What Happens When Researchers Can’t Save Stranded Whales?

Written by on February 11, 2014 in Other News

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Beached pilot whales in New Zealand.

Beached pilot whales in New Zealand. Photo credit: angieandsteve via photopin cc.

A New, More Humane Way to Euthanize Stranded Whales
Sometimes beached whales can’t be saved. What then? If a whale strands alive and can’t get back out to sea, it faces a slow, painful death, which is why researchers will often euthanize the animal. The methods vary, but the goal is always to make it as quick and painless as possible. Now, a new study identifies what could be the most humane method, which involves a mixture of sedatives, pain relievers, and a euthanasia drug. This article gets a little graphic, but it’s worth the read because you’ll get a better understanding of what stranding response teams and researchers have to do and how they make these tough decisions.

How do polar bears stay warm? Research finds an answer in their genes
Arctic winters are cold even for polar bears, so how do they stay warm? New research suggests that the answer lies in genetic adaptations related to the production of nitric oxide, a compound that cells use to convert food into energy or heat. The new study reveals that the genes controlling nitric oxide production in polar bears are different from comparable genes in brown and black bears (that hibernate in the winter). This study is part of a larger research program to understand how polar bears have adapted to the harsh Arctic environment.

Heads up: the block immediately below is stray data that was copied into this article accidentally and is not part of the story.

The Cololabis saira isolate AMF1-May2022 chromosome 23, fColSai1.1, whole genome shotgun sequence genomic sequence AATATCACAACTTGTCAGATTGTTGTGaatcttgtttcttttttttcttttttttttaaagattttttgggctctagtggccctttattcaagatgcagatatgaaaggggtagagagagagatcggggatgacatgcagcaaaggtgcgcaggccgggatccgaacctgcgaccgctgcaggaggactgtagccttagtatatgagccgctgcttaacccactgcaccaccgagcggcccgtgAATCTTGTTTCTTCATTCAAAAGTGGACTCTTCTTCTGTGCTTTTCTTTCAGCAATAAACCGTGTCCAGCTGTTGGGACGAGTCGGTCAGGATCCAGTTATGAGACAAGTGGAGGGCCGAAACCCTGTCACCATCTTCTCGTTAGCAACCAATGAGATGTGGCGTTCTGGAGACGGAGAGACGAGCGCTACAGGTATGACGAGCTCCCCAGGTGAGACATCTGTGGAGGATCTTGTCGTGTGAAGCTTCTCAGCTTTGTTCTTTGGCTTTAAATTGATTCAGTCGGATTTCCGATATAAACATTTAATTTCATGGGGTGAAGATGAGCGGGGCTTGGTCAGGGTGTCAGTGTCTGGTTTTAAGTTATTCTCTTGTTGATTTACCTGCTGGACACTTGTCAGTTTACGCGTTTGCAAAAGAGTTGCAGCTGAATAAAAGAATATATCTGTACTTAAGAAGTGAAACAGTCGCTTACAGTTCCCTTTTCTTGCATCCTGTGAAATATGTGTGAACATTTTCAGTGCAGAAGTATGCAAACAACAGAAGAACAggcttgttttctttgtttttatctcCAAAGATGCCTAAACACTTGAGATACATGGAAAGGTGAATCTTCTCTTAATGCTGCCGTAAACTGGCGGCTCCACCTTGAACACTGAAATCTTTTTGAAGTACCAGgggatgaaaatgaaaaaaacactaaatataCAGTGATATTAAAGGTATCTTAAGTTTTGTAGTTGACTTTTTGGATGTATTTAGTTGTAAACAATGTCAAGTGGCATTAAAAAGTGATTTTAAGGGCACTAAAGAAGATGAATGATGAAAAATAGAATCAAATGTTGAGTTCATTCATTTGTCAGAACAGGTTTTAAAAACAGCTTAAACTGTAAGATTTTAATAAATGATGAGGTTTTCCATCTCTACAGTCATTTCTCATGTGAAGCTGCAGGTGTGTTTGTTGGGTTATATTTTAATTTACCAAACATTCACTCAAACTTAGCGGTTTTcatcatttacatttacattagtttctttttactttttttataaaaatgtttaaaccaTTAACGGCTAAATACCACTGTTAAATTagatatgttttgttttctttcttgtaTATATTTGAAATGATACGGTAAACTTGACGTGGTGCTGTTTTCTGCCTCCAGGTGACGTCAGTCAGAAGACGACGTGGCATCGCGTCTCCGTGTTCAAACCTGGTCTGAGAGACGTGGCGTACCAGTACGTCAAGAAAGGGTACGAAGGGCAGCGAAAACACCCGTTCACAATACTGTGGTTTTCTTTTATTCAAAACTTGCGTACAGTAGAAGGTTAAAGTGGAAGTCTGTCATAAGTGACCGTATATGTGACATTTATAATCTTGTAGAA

Polar bears.

Polar bears. Photo credit: NOAA.

Threatened eels disappear in the deep on their way to the Sargasso Sea
The European eel (Anguilla anguilla), a threatened species, is hatched in salt water in the Sargasso Sea. It spends much of its life in freshwater lakes, rivers and streams in Europe, and then makes the 6,000 kilometer journey across the Atlantic back to the Sargasso Sea to spawn. The eels face threats from predators the whole way back. New research reveals that even though they swim in deep water where the researchers assumed they would be safe, the eels are not free from predation. They are still hunted and eaten by whales. Researchers are working to map the eel’s “mysterious life cycle” in order to help bring their numbers back up.

Copyright © 2014 by Marine Science Today, a publication of Marine Science Today LLC.

About the Author

About the Author: Emily Tripp is the Publisher and Editor of MarineScienceToday.com. She holds marine science and biology degrees from the University of Miami's Rosenstiel School of Marine and Atmospheric Science. She is also a PADI diver and dog lover. .

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